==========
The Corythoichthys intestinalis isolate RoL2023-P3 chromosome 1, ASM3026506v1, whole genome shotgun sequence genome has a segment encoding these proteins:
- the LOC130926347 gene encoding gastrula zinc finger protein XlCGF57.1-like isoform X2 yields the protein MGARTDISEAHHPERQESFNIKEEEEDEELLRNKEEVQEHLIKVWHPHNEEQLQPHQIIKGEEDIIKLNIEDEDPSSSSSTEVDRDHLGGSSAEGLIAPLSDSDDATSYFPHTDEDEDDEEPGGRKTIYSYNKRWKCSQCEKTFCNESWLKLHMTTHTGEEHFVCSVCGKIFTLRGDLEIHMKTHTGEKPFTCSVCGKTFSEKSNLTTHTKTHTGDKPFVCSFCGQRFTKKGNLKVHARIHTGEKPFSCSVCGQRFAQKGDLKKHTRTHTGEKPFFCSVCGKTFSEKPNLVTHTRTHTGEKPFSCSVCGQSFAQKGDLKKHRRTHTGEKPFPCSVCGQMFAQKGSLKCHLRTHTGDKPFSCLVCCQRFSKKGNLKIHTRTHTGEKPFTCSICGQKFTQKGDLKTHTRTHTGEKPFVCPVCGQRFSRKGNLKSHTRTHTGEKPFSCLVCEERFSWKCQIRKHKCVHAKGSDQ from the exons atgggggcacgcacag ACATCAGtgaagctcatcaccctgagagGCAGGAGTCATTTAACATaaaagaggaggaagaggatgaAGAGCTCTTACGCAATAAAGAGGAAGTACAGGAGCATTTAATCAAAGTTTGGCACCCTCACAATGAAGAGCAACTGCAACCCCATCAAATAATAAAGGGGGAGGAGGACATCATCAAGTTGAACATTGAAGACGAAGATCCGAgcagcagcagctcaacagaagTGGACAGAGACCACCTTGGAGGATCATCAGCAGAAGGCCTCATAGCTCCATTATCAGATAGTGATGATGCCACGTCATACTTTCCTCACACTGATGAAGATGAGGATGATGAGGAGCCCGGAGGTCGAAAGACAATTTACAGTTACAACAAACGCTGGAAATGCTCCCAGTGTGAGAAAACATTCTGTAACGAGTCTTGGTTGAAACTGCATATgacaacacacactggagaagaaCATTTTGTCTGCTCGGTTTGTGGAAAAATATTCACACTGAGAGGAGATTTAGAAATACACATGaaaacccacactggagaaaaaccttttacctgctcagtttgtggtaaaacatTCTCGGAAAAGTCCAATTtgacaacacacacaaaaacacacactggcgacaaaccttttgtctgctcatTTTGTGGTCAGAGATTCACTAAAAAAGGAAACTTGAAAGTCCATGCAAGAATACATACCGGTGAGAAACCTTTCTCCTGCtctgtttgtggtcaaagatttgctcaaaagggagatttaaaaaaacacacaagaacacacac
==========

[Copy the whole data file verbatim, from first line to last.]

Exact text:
The Corythoichthys intestinalis isolate RoL2023-P3 chromosome 1, ASM3026506v1, whole genome shotgun sequence genome has a segment encoding these proteins:
- the LOC130926347 gene encoding gastrula zinc finger protein XlCGF57.1-like isoform X2 yields the protein MGARTDISEAHHPERQESFNIKEEEEDEELLRNKEEVQEHLIKVWHPHNEEQLQPHQIIKGEEDIIKLNIEDEDPSSSSSTEVDRDHLGGSSAEGLIAPLSDSDDATSYFPHTDEDEDDEEPGGRKTIYSYNKRWKCSQCEKTFCNESWLKLHMTTHTGEEHFVCSVCGKIFTLRGDLEIHMKTHTGEKPFTCSVCGKTFSEKSNLTTHTKTHTGDKPFVCSFCGQRFTKKGNLKVHARIHTGEKPFSCSVCGQRFAQKGDLKKHTRTHTGEKPFFCSVCGKTFSEKPNLVTHTRTHTGEKPFSCSVCGQSFAQKGDLKKHRRTHTGEKPFPCSVCGQMFAQKGSLKCHLRTHTGDKPFSCLVCCQRFSKKGNLKIHTRTHTGEKPFTCSICGQKFTQKGDLKTHTRTHTGEKPFVCPVCGQRFSRKGNLKSHTRTHTGEKPFSCLVCEERFSWKCQIRKHKCVHAKGSDQ from the exons atgggggcacgcacag ACATCAGtgaagctcatcaccctgagagGCAGGAGTCATTTAACATaaaagaggaggaagaggatgaAGAGCTCTTACGCAATAAAGAGGAAGTACAGGAGCATTTAATCAAAGTTTGGCACCCTCACAATGAAGAGCAACTGCAACCCCATCAAATAATAAAGGGGGAGGAGGACATCATCAAGTTGAACATTGAAGACGAAGATCCGAgcagcagcagctcaacagaagTGGACAGAGACCACCTTGGAGGATCATCAGCAGAAGGCCTCATAGCTCCATTATCAGATAGTGATGATGCCACGTCATACTTTCCTCACACTGATGAAGATGAGGATGATGAGGAGCCCGGAGGTCGAAAGACAATTTACAGTTACAACAAACGCTGGAAATGCTCCCAGTGTGAGAAAACATTCTGTAACGAGTCTTGGTTGAAACTGCATATgacaacacacactggagaagaaCATTTTGTCTGCTCGGTTTGTGGAAAAATATTCACACTGAGAGGAGATTTAGAAATACACATGaaaacccacactggagaaaaaccttttacctgctcagtttgtggtaaaacatTCTCGGAAAAGTCCAATTtgacaacacacacaaaaacacacactggcgacaaaccttttgtctgctcatTTTGTGGTCAGAGATTCACTAAAAAAGGAAACTTGAAAGTCCATGCAAGAATACATACCGGTGAGAAACCTTTCTCCTGCtctgtttgtggtcaaagatttgctcaaaagggagatttaaaaaaacacacaagaacacacac